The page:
Professor Myers needs to walk off the USC campus and obtain a reality dose of the ramifications of mass immigration and its deleterious effects on our own citizens, environment and quality of life.  Instead of more immigration, we need a moratorium on all immigration until we move toward a sustainable civilization with a stable population.  Anything less is national suicide.

1.      46 million Americans on food stamps: Brian Williams, NBC, Dec 8, 2011

2.      68 percent of African American children with single mother: Ms. Dottie Lamm, columnist, Denver Post

3.      15 million unemployed Americans: Scott Pelley, CBS report, Oct. 2011

4.      13.4 million American children below poverty line: Scott Pelley, CBS News, October, 2011

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Frosty Wooldridge has bicycled across six continents – from the Arctic to the South Pole – as well as six times across the USA, coast to coast and border to border. In 2005, he bicycled from the Arctic Circle, Norway to Athens, Greece. He presents “The Coming Population Crisis in America: and what you can do about it” to civic clubs, church groups, high schools and colleges. He works to bring about sensible world population balance at www.frostywooldridge.com He is the author of: America on the Brink: The Next Added 100 Million Americans. Copies available: 1 888 280 7715

In a five minute astoundingly simple yet brilliant video, “Immigration, Poverty, and Gum Balls”, Roy Beck, director of www.numbersusa.ORG, graphically illustrates the impact of overpopulation.  Take five minutes to see for yourself:

“Immigration by the numbers—off the chart” by Roy Beck

This 10 minute demonstration shows Americans the results of unending mass immigration on the quality of life and sustainability for future generations: in a word “Mind boggling!”  www.NumbersUSA.org

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Frosty Wooldridge has bicycled across six continents – from the Arctic to the South Pole – as well as six times across the USA, coast to coast and border to border. In 2005, he bicycled from the Arctic Circle, Norway to Athens, Greece. He presents “The Coming Population Crisis in America: and what you can do about it” to civic clubs, church groups, high schools and colleges. He works to bring about sensible world population balance at www.frostywooldridge.com He is the author of: America on the Brink: The Next Added 100 Million Americans. Copies available: 1 888 280 7715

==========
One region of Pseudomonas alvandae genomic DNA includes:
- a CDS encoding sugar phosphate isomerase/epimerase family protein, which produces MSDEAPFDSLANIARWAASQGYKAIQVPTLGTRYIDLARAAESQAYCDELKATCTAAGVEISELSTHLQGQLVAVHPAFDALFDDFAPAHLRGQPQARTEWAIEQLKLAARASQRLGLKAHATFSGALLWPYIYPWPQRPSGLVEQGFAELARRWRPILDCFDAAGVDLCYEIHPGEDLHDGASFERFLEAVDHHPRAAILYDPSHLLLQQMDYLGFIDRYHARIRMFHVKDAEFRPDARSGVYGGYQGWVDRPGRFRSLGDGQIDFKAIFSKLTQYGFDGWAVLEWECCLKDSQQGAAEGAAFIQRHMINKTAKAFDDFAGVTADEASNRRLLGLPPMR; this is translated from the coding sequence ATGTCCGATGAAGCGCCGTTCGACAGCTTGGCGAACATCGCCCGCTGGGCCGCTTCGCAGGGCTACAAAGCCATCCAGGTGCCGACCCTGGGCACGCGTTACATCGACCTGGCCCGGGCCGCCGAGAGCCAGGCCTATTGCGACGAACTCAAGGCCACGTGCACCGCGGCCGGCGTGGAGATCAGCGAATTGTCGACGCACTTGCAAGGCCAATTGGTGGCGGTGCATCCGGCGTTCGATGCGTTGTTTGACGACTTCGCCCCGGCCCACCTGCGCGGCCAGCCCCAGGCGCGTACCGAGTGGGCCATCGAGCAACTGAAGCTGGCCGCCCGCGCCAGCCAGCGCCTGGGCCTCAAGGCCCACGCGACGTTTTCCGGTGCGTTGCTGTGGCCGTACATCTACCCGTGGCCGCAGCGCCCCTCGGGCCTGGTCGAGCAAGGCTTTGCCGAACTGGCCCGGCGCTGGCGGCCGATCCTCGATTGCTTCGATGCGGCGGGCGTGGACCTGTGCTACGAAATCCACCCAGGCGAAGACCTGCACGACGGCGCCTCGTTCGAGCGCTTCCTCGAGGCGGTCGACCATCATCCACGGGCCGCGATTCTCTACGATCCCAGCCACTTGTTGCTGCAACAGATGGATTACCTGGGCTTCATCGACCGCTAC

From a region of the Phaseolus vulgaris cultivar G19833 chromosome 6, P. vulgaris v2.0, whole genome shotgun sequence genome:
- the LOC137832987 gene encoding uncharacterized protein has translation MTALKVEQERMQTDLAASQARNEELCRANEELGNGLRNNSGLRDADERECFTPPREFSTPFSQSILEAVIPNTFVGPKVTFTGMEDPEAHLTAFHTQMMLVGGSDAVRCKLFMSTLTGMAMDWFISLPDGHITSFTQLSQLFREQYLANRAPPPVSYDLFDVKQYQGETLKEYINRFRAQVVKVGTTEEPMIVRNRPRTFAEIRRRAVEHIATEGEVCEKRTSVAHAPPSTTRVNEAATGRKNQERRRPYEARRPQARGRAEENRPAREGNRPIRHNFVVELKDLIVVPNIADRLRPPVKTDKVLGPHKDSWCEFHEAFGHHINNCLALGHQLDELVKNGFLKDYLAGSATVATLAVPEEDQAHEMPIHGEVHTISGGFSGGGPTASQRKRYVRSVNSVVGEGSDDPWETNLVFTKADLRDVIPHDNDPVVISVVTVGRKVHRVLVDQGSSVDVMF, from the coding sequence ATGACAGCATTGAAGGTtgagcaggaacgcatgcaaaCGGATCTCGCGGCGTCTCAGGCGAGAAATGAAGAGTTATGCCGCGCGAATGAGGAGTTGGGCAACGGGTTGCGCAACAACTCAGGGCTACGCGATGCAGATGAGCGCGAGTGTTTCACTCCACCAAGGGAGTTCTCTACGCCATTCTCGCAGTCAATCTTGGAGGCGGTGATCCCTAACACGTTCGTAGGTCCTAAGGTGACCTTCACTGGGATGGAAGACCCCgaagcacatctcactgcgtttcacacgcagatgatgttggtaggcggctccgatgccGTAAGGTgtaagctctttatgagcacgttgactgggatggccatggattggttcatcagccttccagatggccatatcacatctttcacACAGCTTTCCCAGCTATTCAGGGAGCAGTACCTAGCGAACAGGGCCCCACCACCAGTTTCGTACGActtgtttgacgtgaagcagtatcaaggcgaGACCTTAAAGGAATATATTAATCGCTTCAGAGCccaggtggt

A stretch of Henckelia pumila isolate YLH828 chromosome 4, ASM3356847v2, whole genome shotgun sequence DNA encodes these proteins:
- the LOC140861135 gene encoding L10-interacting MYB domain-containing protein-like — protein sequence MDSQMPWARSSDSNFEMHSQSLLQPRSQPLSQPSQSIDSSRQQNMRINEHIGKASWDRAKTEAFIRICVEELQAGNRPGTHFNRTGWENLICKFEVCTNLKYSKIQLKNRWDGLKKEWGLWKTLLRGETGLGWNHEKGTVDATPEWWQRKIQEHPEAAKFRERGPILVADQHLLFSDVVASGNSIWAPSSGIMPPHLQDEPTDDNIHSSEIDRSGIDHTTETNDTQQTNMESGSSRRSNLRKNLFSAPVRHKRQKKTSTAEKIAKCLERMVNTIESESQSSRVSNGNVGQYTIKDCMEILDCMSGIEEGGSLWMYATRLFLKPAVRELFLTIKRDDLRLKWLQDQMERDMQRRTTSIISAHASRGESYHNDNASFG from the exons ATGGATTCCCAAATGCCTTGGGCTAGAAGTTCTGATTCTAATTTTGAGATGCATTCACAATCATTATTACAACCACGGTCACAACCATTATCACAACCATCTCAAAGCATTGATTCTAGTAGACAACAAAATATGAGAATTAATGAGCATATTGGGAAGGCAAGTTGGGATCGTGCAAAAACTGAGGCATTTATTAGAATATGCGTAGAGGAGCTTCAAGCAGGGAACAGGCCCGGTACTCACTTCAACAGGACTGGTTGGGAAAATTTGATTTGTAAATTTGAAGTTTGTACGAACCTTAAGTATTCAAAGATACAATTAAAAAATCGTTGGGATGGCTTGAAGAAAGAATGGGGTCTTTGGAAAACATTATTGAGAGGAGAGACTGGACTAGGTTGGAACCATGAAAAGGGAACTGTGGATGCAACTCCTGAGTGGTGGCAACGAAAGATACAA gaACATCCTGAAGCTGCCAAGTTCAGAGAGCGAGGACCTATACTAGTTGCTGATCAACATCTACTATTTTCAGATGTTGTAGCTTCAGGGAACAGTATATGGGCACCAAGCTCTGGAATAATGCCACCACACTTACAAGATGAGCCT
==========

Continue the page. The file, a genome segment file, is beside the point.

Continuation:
Dowell Myers commentary in NYT:

THE immigration crisis that has roiled American politics for decades has faded into history. Illegal immigration is shrinking to a trickle, if that, and will likely never return to the peak levels of 2000. Just as important, immigrants who arrived in the 1990s and settled here are assimilating in remarkable and unexpected ways.

Taken together, these developments, and the demographic future they foreshadow, require bold changes in our approach to both legal and illegal immigration. Put simply, we must shift from an immigration policy, with its emphasis on keeping newcomers out, to an immigrant policy, with an emphasis on encouraging migrants and their children to integrate into our social fabric. “Show me your papers” should be replaced with “Welcome to English class.”

Restrictionists, including those driving much of the debate on the Republican primary trail, still talk as if nothing has changed. But the numbers are stark: the total number of immigrants, legal and illegal, arriving in the 2000s grew at half the rate of the 1990s, according to the Census Bureau.

The most startling evidence of the falloff is the effective disappearance of illegal border crossers from Mexico, with some experts estimating the net number of new Mexicans settling in the United States at zero. The size of the illegal-immigrant population peaked in 2007, with about 58 percent of it of Mexican origin, according to the Pew Hispanic Center; since 2008, that population has shrunk by roughly 200,000 a year. Illegal immigrants from Asia and other parts of the globe have similarly dwindled in numbers.